Is the minimally invasive treatment as good as transurethral resection for benign prostatic hyperplasia?

Emerson Luís Zani, Nelson Rodrigues Netto
International Urology and Nephrology 2007, 39 (1): 161-8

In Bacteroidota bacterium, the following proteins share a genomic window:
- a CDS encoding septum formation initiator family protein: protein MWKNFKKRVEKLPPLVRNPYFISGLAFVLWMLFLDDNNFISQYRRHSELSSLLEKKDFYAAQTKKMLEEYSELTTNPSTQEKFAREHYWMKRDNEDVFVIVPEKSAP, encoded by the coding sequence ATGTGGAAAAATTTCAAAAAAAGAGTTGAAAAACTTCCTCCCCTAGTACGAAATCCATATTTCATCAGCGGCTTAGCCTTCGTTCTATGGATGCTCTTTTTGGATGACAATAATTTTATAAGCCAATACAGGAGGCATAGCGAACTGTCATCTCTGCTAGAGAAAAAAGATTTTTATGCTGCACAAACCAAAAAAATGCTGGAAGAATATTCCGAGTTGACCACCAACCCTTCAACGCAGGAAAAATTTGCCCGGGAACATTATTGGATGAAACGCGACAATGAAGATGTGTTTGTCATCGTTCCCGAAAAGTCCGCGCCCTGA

Despite the development of new technologies, transurethral resection of the prostate (TURP) is still considered the gold standard for surgical treatment of the benign prostate hyperplasia (BPH). In general, new minimally invasive treatments have not demonstrated better outcomes than TURP in evidence based medicine trials published to date, and should be reserved for patients who prefer to avoid surgery, who are unsuitable candidates for surgery or who no longer respond favorably to medication. TUMT and TUNA appears to be more effective than medical therapy but less effective than TURP. Both treatments can be given under topical anesthesia or local prostatic or perineal block. Efficacy of transurethral vaporization appears similar to TURP, but the studies are short-term and the glands operated on are relatively small. In patients with small prostates, the transurethral incision of the prostate can also be a good option, associated with less morbidity than TURP. Bipolar resection of the prostate is similar to TURP in effectiveness, but the data are inconclusive regarding blood loss, length of catheterization and hospital stay. Long-term comparative trials are needed to determine if the minimally invasive therapies are superior to standard TURP.

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